Kerry’s Rube Goldberg Foreign Policy

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Several bloggers have commented recently, as have various news outlets, that this election is going to come down to a divide on the war. There are those who are inclined to see the war as a war – a battle between good and evil, between democracy and islamofascism. Others believe the war should be conducted as a police action with investigations, arrests, and prosecutions – the way the Clinton administration treated it.

George Bush represents the war camp. We were attacked on September 11, 2001, and by God we are going to hunt down the evildoers and send them to their deaths before they send us to ours.

It is a very simple proposition. There are those who intend to bring the shadow of death to our doorstep. We will hunt them in the caves and jungles abroad so that they cannot harm us here. It is better for our troops to die in Iraq than for you or me to be sitting in our offices in a downtown area watching a 757 coming towards us at full speed.

The Kerry position, like the man, is very “complex.” He sees this as a police action. His former aide, Jonathan Winer, told the New York Times, “Between the moral clarity, black and white, good and evil of George Bush that distorts and gets reality wrong,” he said, “and someone who quotes a French philosopher, André Gide, saying, ‘Don’t try to understand me too much,’ I’d let Americans decide which in the end is closer to what they need in a president, in a complex world where if you get it really wrong there are enormous consequences.” Source: Halbfinger, David, N. Y. Times, March 6, 2004.

According to Kerry, “If I am President, I will be prepared to use military force to protect our security, our people, and our vital interests.

“But the fight requires us to use every tool at our disposal. Not only a strong military – but renewed alliances, vigorous law enforcement, reliable intelligence, and unremitting effort to shut down the flow of terrorist funds.” Source: Remarks by Senator John Kerry at the Ronald W. Burkle Center for International Relations, February 27, 2004, University of California at Los Angeles availabe at Kerry’s website.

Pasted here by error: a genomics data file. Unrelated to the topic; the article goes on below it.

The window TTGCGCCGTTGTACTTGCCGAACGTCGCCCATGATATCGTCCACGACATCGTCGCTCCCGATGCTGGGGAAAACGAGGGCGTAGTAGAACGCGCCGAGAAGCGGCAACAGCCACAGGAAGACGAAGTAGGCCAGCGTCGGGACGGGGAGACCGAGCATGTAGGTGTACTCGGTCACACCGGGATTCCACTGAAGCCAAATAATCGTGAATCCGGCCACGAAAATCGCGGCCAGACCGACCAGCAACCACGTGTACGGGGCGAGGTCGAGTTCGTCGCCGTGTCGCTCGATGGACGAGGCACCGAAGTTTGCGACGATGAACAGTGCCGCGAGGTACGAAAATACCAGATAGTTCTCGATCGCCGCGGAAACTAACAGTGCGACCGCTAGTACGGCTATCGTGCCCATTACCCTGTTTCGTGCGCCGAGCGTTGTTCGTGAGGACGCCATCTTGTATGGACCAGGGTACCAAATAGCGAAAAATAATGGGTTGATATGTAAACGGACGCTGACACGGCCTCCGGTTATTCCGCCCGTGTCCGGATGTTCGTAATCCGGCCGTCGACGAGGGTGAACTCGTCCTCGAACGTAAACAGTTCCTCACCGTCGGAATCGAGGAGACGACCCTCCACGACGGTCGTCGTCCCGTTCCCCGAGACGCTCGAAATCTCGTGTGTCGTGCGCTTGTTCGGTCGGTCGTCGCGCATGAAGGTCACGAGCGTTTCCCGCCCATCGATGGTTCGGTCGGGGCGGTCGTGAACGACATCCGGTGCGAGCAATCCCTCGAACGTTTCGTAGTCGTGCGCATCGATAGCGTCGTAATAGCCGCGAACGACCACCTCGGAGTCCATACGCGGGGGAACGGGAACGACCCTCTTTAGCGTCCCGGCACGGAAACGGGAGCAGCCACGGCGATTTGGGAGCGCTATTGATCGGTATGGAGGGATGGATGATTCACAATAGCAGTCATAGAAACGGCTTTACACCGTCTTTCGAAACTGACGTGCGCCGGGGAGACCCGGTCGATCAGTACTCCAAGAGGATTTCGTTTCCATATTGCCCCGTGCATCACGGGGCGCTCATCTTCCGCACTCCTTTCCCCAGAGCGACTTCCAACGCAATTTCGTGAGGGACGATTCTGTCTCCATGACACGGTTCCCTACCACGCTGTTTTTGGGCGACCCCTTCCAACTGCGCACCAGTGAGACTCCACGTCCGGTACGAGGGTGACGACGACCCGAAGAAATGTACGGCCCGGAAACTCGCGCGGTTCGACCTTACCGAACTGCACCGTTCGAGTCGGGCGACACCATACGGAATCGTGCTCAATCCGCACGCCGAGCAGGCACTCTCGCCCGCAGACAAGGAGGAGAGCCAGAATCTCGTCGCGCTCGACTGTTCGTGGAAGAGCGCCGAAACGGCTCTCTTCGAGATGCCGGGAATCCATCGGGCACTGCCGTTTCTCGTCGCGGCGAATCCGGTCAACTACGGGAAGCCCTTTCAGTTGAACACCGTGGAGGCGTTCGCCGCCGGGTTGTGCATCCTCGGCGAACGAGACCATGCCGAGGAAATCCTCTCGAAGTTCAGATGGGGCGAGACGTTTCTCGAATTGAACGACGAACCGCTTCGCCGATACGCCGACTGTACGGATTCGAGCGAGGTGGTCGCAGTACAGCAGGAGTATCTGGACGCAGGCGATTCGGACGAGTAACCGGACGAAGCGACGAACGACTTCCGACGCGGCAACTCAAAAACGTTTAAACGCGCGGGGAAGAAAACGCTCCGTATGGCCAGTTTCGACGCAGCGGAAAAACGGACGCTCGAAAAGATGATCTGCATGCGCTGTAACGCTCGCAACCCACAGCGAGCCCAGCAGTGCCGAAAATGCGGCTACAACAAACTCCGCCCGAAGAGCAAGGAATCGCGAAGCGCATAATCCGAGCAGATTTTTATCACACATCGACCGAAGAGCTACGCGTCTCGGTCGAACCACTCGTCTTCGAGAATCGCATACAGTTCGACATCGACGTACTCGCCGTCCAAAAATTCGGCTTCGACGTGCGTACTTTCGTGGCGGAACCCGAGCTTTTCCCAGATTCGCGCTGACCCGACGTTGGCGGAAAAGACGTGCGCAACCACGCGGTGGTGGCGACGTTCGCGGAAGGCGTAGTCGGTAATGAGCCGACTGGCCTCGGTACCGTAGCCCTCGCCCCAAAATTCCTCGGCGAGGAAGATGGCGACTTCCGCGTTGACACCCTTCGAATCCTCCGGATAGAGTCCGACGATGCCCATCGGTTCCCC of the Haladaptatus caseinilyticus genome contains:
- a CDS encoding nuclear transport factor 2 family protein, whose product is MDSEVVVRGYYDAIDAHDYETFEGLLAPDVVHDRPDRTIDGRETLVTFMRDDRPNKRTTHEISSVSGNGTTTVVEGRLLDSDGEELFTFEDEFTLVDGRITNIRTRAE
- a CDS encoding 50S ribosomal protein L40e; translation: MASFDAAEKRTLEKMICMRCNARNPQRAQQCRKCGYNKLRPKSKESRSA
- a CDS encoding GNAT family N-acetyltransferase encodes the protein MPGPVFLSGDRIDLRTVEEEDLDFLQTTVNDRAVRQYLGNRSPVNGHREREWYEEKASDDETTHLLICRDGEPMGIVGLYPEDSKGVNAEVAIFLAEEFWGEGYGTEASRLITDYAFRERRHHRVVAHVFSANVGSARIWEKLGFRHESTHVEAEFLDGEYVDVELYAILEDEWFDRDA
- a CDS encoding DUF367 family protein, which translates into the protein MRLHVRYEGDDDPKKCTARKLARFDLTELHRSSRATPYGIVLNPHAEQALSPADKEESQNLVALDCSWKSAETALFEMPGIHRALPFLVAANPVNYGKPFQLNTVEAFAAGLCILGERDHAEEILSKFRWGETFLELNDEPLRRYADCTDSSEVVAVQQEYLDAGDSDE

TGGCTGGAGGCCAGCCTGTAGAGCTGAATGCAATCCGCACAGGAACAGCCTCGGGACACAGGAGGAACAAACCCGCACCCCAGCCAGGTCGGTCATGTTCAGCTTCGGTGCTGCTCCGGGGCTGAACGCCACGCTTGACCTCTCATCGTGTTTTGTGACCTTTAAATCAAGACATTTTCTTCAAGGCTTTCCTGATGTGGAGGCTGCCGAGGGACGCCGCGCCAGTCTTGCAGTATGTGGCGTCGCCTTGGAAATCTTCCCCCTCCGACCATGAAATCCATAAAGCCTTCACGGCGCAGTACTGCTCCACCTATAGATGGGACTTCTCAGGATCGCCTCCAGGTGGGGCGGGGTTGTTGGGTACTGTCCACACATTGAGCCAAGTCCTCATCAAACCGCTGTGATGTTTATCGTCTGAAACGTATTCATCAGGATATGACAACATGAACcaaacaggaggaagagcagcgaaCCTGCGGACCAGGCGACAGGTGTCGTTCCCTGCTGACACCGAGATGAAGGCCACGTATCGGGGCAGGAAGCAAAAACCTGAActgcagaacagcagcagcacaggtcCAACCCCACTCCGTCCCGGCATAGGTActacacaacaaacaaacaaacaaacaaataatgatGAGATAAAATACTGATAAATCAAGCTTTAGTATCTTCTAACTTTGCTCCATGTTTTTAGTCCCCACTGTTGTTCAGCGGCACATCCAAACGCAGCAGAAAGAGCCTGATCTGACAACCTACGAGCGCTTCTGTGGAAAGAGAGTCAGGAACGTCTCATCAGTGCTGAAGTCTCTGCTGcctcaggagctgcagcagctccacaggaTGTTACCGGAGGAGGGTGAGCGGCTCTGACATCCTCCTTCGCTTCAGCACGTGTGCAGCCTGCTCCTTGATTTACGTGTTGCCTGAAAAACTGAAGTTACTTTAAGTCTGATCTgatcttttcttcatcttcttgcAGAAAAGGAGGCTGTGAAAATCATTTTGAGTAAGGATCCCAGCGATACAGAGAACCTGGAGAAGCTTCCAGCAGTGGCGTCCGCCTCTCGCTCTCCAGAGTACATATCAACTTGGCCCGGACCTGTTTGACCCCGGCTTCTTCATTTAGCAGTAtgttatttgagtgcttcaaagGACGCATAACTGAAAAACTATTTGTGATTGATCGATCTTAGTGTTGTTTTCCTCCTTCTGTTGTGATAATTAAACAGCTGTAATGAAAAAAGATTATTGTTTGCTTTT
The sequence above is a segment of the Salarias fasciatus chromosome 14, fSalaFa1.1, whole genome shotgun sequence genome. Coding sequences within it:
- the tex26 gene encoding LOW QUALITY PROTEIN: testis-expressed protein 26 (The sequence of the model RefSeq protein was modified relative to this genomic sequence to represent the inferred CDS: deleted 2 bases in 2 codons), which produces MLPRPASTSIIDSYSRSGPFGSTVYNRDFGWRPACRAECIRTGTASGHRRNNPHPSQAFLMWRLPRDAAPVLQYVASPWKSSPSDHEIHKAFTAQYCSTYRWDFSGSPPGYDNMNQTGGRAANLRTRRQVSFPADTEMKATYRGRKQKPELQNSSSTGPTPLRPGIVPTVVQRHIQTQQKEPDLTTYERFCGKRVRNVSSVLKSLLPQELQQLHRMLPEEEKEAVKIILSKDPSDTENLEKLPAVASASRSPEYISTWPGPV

Now, that sounds strikingly like what Bush is doing. Bush is using a strong military with many new alliances, he is vigorously using the FBI, he is using the best intelligence available, and every other day John Ashcroft is announcing a new organization that has had its assets seized.

Yet, Kerry wants you to believe that he will do things differently or that Bush is asleep at the wheel. Bush is, in fact, conducting a war. Our troops are all over the place. According to some reports, we are even fighting in the Sahara with Algerian troops in a “covert” action.

So where does the complexity comes in. Well, Kerry tells us. “We need a foreign policy that’s proactive, that reaches out to other countries, that’s involved in changing the dynamics of the economy, of health care, of the delivery of services, that builds a relationship for America.

The war on terror is less of a military operation and far more of an intelligence-gathering and law-enforcement operation. And we deserve presidential leadership that knows that and knows how to make America safer, and I will do that. “ Kerry from the Iowa debate. Source: Washington Post transcript. [Emphasis added]